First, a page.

**Definition:** Accrued interest is an accrual accounting term that describes interest that is due but hasn’t been paid yet. It reflects the liability that a company has to pay an amount to someone else.

## What Does Accrued Interest Mean?

The accrual basis of accounting requires that expenses must be recognized when incurred regardless of when they are actually paid. Thus, interest that is due on a certain date but goes unpaid is still recorded to reflect the expense.

A good example of this is the interest that accumulates between the last coupon payment or the initial investment and the settlement date of a fixed security.

Typically, a bondholder who sells a bond has a right over the accrued interest of the bond. At the time of sale, the buyer pays the bondholder the net value of the bond plus the accrued interest, which is the product of the coupon rate multiplied by the number of days that have elapsed since the last payment.

When a bond transaction takes place, the buyer buys the underlying asset plus the right to the next coupon payment, which includes the accrued interest since the date of the initial investment. Therefore, as compensation for the loss, the seller requires the buyer to pay the accrued interest that accumulates between the last coupon payment date and the day of the purchase.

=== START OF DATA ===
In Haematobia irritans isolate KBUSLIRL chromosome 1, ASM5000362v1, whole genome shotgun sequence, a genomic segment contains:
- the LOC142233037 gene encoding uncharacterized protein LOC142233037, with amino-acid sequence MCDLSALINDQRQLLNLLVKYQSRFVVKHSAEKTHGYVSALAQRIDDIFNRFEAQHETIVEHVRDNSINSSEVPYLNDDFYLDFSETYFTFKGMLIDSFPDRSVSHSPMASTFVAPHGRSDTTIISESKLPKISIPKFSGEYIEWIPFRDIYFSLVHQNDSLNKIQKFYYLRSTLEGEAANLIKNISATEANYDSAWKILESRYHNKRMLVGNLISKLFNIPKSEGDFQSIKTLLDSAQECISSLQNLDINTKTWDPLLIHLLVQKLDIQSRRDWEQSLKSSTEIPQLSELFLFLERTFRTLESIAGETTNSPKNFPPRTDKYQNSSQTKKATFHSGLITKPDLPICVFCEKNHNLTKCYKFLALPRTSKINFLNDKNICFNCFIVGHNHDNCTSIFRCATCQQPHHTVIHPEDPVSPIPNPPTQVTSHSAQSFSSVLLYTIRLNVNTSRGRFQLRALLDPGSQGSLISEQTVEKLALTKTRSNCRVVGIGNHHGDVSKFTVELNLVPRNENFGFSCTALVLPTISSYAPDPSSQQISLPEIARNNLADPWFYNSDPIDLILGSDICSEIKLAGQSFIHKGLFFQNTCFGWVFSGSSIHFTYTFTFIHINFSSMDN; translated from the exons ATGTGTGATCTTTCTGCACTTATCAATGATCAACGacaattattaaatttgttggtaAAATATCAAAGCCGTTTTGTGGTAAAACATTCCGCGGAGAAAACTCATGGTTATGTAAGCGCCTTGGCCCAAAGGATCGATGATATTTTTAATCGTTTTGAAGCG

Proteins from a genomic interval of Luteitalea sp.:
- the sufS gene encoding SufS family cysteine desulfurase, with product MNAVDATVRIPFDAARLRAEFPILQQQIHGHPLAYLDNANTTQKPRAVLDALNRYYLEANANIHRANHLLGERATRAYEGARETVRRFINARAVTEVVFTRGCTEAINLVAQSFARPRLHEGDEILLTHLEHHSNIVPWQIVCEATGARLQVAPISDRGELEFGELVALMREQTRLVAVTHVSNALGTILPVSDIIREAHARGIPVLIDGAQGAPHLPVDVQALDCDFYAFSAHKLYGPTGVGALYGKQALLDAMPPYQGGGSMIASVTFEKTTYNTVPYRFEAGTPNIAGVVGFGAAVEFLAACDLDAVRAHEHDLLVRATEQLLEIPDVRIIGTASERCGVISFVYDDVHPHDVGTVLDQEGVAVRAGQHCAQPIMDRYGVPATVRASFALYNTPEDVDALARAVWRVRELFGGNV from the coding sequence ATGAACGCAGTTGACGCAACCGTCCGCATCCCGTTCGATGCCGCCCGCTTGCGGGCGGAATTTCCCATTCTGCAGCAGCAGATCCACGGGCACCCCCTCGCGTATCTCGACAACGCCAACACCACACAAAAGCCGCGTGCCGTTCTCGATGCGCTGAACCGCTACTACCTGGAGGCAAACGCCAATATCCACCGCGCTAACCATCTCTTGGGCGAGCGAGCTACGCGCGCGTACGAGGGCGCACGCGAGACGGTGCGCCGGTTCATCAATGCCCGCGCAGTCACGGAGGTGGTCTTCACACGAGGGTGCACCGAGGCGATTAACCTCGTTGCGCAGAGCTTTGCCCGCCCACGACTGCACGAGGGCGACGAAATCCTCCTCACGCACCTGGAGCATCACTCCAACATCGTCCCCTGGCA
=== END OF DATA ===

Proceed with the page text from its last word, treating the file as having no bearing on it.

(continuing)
Let’s look at an example.

## Example

Leonard owns a bond worth $1,000 with an interest rate of 14%. Leonard decides to sell the bond to Adrian. The last coupon payment that Leonard made was three months ago. Therefore, if Adrian wants to buy the bond, he needs to pay Leonard $1,000 plus the interest of the three months.

Since the bond has an interest rate of 14%, the interest rate per month is 1.17%.

Since the last coupon payment was made three months ago, the accrued amount is 1.17% x 3 = 3.51%.

Adrian needs to pay Leonard $1,000 + ($1,000 x 3.51%) = $1,035.1 to acquire the bond.

If the last coupon payment had been made eight months ago, the accrued amount would be 1.17% x 8 = 9.36% and Adrian would have to pay Leonard $1,000 + ($1,000 x 9.36%) = $1,093.6. This happens because closer to the settlement date, the accrued interest increases.